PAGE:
I have loved my time here in India. It has been an opportunity that I am grateful for, and although I had two unfortunate experiences, I do not regret coming here. I wanted to share my experiences because the purpose of this blog is to highlight life in India – the good and the bad. The sexual violence in India must stop. My situation could have been much worse, but I was raised to stand up for myself and to know that no one has the right to touch me. Self confidence, the strength to say no or even to physically protect oneself – none of these are promoted for young girls here. Several organizations work tirelessly to make this happen, and demonstrations and protests educate the general public about rape and the violence against women. In fact, as we continue with creating our curriculum, I have made the decision to revisit and write some more socially charged stories. I have already included female empowerment stories centered on education and business, but we will be including a story about a girl learning to speak up for herself. And while some people told me I shouldn’t have been on the bus alone, many more addressed the issue with the man’s behavior. I have faith that this is the sign of a shift in behavior and mindset.
An author and fellow SWF, Alison Reiber, just completed a month long journey through Northern India, and shares her experiences traveling alone in this country. She writes of similar experiences she had with men, and why she would come back and travel the country again. She describes her feelings much more eloquently than I can, and she articulates my exact sentiments. If you are interested, click here to read her article.
While this recent incident was a negative example of traveling alone, I have so many more positive experiences of traveling by myself. Unlike my return trip, the bus ride going to Bangalore was a blast. It was a holiday, and the driver was very friendly. His conductor even put me upfront so that I had a comfortable and safe journey. We stopped at several roadside temples and all filed off the bus to enjoy the Pankadum or jaggery water, a ritual conducive to that specific holiday. A group of aunties made me delicious food on the bus, and an uncle explained in broken English the importance of family. I felt like I was on a crazy family reunion with members I hadn’t seen in years.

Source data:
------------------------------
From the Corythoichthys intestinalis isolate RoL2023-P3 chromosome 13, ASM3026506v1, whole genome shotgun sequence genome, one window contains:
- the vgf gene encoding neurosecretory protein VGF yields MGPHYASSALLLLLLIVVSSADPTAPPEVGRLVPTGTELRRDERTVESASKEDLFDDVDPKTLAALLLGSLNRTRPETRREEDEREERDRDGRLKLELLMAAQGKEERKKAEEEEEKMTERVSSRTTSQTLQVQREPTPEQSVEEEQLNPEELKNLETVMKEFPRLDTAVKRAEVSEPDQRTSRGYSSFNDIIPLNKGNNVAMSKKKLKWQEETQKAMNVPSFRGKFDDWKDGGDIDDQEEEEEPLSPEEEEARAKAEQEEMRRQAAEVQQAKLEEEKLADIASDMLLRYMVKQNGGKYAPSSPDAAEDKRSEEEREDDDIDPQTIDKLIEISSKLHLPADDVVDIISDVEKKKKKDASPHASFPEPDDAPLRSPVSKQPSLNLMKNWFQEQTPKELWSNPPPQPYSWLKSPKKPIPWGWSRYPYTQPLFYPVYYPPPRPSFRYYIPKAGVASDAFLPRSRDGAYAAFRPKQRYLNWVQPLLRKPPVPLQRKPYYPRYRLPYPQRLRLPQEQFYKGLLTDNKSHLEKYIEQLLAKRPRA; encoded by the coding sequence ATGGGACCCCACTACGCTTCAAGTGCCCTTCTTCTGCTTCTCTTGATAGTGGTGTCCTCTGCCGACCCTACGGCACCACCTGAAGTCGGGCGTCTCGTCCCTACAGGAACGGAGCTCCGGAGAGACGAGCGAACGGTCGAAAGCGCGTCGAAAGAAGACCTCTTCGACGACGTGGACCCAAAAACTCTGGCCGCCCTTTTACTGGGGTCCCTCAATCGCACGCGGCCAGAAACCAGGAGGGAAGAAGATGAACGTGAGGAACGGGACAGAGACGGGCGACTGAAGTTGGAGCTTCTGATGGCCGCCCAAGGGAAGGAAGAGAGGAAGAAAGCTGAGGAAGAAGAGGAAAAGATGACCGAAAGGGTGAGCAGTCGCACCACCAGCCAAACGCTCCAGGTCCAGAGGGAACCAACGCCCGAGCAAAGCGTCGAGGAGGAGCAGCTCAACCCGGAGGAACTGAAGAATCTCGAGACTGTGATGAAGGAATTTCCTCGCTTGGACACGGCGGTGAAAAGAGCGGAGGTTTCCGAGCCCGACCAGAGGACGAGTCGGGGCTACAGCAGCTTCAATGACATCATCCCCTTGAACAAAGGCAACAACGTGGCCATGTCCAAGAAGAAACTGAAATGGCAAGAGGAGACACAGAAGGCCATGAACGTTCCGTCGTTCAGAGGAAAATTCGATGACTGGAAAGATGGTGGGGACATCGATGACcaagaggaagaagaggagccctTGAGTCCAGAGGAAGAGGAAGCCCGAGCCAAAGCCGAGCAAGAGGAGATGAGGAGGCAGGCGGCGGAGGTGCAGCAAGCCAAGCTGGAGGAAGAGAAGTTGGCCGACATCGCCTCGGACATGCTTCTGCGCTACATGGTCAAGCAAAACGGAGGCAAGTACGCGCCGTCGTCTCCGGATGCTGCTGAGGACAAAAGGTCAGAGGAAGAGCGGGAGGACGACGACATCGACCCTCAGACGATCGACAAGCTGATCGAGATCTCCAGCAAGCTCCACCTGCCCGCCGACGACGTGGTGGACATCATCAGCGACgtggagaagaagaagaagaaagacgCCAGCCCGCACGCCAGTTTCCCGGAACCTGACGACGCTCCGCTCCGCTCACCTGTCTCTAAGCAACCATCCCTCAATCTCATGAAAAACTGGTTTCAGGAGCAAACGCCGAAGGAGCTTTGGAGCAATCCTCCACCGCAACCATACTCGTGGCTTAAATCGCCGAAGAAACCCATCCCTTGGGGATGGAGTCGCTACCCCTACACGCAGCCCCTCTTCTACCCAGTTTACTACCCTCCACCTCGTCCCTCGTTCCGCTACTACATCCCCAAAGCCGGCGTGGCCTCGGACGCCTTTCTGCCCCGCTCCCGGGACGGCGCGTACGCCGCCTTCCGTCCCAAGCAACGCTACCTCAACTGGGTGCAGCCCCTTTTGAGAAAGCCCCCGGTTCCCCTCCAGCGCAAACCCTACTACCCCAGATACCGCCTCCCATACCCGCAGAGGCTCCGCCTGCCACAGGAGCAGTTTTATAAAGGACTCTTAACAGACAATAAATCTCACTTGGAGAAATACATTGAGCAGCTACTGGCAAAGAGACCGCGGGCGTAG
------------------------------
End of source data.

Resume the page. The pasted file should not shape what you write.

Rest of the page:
My trips to Pondicherry and Darjeeling were great as I explored new cities on my own. One of my favorite experiences during my entire time in India, was the bus ride I had Christmas night through rural Tamil Nadu. I was on the top level of a sleeper bus, and rode for hours, hanging out of the windows, driving through remote villages as they celebrated Christmas and a concurrent Hindu holiday. I was just silent and soaked in the lights, the music and the humid night air. These moments are mine. I treasure these little solo adventures, because no one can take them away from me or interpret them in their own way casting their own judgment.